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Dollar Faces Perfect Storm

By: Rick Ackerman, Rick's Picks

-- Posted Monday, 28 June 2010 | Digg This ArticleDigg It! | | Source:

For spin-free analysis of the global economy, the Australia-based  The Privateer is one of our favorite reads. Amidst a cacophony of hubris and unwarranted optimism, its editor, William Buckler, provides a fact-filled perspective that reduces the mainstream media’s reports of “recovery” to drivel. Buckler notes drily that “the signs that the party is indeed almost over are all around us and becoming very difficult to ignore.”  The same goes for the U.S. dollar. When Nixon cut off foreign holders from redeeming dollars for gold in 1971, says Buckler, the U.S. initiated a reckless global experiment with fiat paper. “Forty years later, the bill for this adventure has come due,” he warns, “and there is nobody to pay for it.”

News of a yuan revaluation brought short-lived jubilation to Wall Street

Like Rick’s Picks, The Privateer regularly finds something to amuse in mainstream-news headlines on the topic of the economy. Here’s one that caught his eye — and ours as well: “China Makes Good on Flexibility Vow – Yuan Falls”. As if any of the central banks actually support flexible markets. If it had been Hitler’s invasion of Poland that was being reported, the headline might have read, “Hitler Makes Good on Vow to Seek More Room for Germany”.

Ominous Signs

Recall that U.S. stocks got barely any lift from the news.  Abetted by short sellers caught on the ropes last Sunday night, DaBoyz and their pigeons were able to pretend for only a few hours that China’s decision to let the yuan rise was good news. Stocks all around the world rallied sharply if fleetingly, but by Monday morning most traders seem to have figured out that a pricier yen would subject global financial markets, particularly the U.S. dollar, to killing stress. The Dow Industrials fell steadily for the rest of the week, failing to attract even one decent short-squeeze rally the whole way down.  Ominous.

And here’s why: Imagine everything the U.S. and the rest of the world buys from China costing more. Then imagine China’s exports falling as a consequence, leaving the country with far fewer dollars to buy U.S. Treasury debt. Well, it is no longer something that needs to be imagined, for that is exactly what China intends. With the nation’s foreign currency reserves edging toward $3 trillion, most of that in U.S. dollars, it was time for China put an end to a greenback-support operation that had long since grown beyond the bounds of sanity.  That is not to say, however, that Chinese support for the dollar has outgrown its usefulness, for the arrangement has given the U.S. Treasury the appearance of solvency, freeing up easy credit for U.S. consumers with an insatiable hunger for Chinese goods.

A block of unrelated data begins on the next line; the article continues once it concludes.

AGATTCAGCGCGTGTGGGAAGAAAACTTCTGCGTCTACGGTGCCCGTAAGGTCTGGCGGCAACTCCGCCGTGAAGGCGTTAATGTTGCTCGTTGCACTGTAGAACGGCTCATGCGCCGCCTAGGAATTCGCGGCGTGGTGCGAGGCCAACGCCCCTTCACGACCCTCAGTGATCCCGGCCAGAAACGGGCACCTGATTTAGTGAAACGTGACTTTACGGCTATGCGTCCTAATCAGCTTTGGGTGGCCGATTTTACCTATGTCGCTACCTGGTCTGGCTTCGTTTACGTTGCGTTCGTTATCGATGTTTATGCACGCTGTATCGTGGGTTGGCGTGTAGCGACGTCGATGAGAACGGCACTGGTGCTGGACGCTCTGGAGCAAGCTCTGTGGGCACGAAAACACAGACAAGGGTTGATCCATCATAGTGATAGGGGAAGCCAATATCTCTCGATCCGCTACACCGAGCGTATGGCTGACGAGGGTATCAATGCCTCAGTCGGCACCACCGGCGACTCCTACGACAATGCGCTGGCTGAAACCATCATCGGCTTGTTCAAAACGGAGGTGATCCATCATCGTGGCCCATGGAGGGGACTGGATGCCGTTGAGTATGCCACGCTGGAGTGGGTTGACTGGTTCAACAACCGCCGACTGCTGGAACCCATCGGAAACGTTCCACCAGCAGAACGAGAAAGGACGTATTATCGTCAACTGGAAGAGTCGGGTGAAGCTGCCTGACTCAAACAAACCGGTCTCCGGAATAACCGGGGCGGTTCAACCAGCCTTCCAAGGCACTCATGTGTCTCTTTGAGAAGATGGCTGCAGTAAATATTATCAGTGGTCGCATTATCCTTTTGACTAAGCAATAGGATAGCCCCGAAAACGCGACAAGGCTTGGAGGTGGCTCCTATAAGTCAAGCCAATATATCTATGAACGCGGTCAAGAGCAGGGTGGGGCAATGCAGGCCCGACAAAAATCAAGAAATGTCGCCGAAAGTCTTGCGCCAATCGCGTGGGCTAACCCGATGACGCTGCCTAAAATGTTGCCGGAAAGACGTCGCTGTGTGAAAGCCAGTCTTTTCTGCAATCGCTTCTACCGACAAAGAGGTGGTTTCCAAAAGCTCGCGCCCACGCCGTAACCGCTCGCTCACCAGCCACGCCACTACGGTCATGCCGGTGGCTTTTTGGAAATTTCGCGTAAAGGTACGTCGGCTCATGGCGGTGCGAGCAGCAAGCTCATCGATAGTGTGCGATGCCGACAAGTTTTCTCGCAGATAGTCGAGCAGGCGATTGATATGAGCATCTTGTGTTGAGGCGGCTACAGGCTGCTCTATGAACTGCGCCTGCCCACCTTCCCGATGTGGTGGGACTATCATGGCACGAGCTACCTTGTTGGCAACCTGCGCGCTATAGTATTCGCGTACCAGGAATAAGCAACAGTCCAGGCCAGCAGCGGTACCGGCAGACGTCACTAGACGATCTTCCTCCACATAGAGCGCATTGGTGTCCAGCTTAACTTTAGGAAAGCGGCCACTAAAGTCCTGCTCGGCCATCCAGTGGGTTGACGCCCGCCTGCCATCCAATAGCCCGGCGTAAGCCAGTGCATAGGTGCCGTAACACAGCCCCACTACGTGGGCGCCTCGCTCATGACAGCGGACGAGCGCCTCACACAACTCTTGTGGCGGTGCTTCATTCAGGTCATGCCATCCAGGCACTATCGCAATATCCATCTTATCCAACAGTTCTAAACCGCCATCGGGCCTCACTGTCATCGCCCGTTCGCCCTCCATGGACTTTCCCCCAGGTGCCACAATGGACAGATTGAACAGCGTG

Serene Detachment

All of that is about to change, though, and with it the status of the dollar as the world’s reserve currency.  We find it remarkable under the circumstances that, a week after China’s decision, the dollar has yet to implode — nor Gold to erupt, presumably with sufficient force to leave the $1300 threshold behind in a cloud of dust. It is difficult to think that both of these things will not occur, although it may take a shift in the sheep-like behavior of money managers, since they are deeply conditioned to believe that the dollar and Treasury paper are “safe havens” even though a U.S. without recourse to printing-press money would look far worse than that supposed financial basket case, Greece.

With both Europe and Japan abandoning deficit spending as means of spurring their moribund economies, the U.S. dollar can only fall, and gold rise, as the former confronts a perfect storm of tough comparisons and bad tidings.  This will happen even with the support of a dying coterie of money managers who may pretend for yet a little while longer that black is white and that 1 + 1 = 3.  It is predictable that they will all have their epiphany at once. When that day arrives, investors who are hedged with gold will be able to ponder the consequences with serene detachment.

-- Posted Monday, 28 June 2010 | Digg This Article | Source:


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